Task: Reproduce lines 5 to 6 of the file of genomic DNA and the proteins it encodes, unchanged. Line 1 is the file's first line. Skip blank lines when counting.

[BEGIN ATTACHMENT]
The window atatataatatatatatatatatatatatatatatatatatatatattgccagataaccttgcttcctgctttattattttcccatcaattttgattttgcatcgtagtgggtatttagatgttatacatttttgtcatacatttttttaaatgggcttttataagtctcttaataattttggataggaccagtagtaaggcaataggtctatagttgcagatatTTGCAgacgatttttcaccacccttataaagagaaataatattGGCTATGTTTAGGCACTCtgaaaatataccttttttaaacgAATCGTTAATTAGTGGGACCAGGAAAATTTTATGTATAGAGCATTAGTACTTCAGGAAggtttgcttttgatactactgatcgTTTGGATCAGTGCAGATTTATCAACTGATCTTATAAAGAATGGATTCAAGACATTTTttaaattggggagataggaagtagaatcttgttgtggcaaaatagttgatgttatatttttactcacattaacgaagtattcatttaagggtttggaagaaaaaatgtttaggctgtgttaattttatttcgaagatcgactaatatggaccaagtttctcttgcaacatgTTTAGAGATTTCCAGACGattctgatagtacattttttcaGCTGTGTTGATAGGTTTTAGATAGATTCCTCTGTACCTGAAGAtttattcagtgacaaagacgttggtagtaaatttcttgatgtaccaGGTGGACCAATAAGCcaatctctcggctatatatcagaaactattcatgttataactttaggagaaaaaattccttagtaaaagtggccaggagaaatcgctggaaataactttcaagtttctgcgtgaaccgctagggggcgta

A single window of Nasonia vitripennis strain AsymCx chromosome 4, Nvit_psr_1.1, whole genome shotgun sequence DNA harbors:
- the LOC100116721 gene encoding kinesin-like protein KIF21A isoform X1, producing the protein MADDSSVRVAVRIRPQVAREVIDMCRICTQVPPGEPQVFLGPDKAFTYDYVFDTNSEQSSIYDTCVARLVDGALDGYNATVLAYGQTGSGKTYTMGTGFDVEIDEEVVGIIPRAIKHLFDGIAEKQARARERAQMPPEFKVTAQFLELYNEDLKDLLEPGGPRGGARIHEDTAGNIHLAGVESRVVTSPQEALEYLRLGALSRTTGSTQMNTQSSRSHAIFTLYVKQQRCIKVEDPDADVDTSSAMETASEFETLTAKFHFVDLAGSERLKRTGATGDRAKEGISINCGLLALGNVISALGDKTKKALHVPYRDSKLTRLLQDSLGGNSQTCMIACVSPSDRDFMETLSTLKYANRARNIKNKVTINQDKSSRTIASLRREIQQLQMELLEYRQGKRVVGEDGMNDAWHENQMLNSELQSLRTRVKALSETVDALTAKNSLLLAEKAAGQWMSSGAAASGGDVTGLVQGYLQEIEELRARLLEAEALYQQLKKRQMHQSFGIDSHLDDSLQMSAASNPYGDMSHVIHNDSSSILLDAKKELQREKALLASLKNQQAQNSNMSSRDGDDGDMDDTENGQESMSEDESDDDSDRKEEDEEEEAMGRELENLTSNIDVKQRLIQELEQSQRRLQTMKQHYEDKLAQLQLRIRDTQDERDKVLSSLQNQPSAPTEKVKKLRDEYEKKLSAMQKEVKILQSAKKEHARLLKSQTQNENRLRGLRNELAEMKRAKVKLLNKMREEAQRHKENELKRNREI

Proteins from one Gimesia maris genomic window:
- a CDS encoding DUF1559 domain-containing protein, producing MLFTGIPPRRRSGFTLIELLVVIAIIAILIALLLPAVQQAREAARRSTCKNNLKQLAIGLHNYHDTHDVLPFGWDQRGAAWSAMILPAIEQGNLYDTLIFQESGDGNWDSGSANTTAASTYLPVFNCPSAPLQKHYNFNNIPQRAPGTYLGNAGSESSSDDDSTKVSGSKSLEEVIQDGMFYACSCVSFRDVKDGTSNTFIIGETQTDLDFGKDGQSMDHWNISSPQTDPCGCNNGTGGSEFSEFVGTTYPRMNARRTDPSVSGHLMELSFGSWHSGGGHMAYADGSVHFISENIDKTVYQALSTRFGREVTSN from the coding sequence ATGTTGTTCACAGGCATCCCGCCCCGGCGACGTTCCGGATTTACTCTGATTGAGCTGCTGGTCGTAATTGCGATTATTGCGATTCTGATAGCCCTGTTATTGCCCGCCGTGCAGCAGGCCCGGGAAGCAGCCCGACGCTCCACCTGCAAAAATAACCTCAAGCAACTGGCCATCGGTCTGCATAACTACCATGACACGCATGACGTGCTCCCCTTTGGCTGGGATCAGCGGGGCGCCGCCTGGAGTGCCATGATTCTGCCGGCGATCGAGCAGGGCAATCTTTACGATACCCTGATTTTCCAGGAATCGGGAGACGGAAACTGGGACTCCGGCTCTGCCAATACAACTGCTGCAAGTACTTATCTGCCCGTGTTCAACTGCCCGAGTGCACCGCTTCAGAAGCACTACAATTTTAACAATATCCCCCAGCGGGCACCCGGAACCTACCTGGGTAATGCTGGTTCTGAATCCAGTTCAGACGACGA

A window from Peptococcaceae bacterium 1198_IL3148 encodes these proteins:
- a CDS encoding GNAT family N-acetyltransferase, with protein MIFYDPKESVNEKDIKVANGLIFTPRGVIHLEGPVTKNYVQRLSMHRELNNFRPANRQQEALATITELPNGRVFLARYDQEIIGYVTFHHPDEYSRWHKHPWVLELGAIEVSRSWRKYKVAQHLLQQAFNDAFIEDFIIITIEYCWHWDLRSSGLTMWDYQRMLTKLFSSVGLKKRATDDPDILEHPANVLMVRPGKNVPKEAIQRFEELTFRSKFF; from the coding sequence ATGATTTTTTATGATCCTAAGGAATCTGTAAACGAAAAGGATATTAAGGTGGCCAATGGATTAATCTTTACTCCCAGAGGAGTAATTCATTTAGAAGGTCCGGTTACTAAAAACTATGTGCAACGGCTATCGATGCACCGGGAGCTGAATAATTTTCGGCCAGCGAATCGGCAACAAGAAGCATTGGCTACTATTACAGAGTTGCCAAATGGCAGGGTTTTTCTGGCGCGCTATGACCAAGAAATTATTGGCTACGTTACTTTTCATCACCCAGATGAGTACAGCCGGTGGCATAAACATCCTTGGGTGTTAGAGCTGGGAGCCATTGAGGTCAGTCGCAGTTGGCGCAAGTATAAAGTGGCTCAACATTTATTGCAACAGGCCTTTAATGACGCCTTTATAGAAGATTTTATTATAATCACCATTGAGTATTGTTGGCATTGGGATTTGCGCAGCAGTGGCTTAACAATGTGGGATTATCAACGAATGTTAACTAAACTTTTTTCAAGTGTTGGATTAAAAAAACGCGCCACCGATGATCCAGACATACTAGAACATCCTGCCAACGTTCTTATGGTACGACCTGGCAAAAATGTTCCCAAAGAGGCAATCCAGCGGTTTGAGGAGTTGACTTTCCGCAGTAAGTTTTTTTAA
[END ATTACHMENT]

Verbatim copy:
- a CDS encoding DUF1559 domain-containing protein, producing MLFTGIPPRRRSGFTLIELLVVIAIIAILIALLLPAVQQAREAARRSTCKNNLKQLAIGLHNYHDTHDVLPFGWDQRGAAWSAMILPAIEQGNLYDTLIFQESGDGNWDSGSANTTAASTYLPVFNCPSAPLQKHYNFNNIPQRAPGTYLGNAGSESSSDDDSTKVSGSKSLEEVIQDGMFYACSCVSFRDVKDGTSNTFIIGETQTDLDFGKDGQSMDHWNISSPQTDPCGCNNGTGGSEFSEFVGTTYPRMNARRTDPSVSGHLMELSFGSWHSGGGHMAYADGSVHFISENIDKTVYQALSTRFGREVTSN from the coding sequence ATGTTGTTCACAGGCATCCCGCCCCGGCGACGTTCCGGATTTACTCTGATTGAGCTGCTGGTCGTAATTGCGATTATTGCGATTCTGATAGCCCTGTTATTGCCCGCCGTGCAGCAGGCCCGGGAAGCAGCCCGACGCTCCACCTGCAAAAATAACCTCAAGCAACTGGCCATCGGTCTGCATAACTACCATGACACGCATGACGTGCTCCCCTTTGGCTGGGATCAGCGGGGCGCCGCCTGGAGTGCCATGATTCTGCCGGCGATCGAGCAGGGCAATCTTTACGATACCCTGATTTTCCAGGAATCGGGAGACGGAAACTGGGACTCCGGCTCTGCCAATACAACTGCTGCAAGTACTTATCTGCCCGTGTTCAACTGCCCGAGTGCACCGCTTCAGAAGCACTACAATTTTAACAATATCCCCCAGCGGGCACCCGGAACCTACCTGGGTAATGCTGGTTCTGAATCCAGTTCAGACGACGA

A window from Peptococcaceae bacterium 1198_IL3148 encodes these proteins: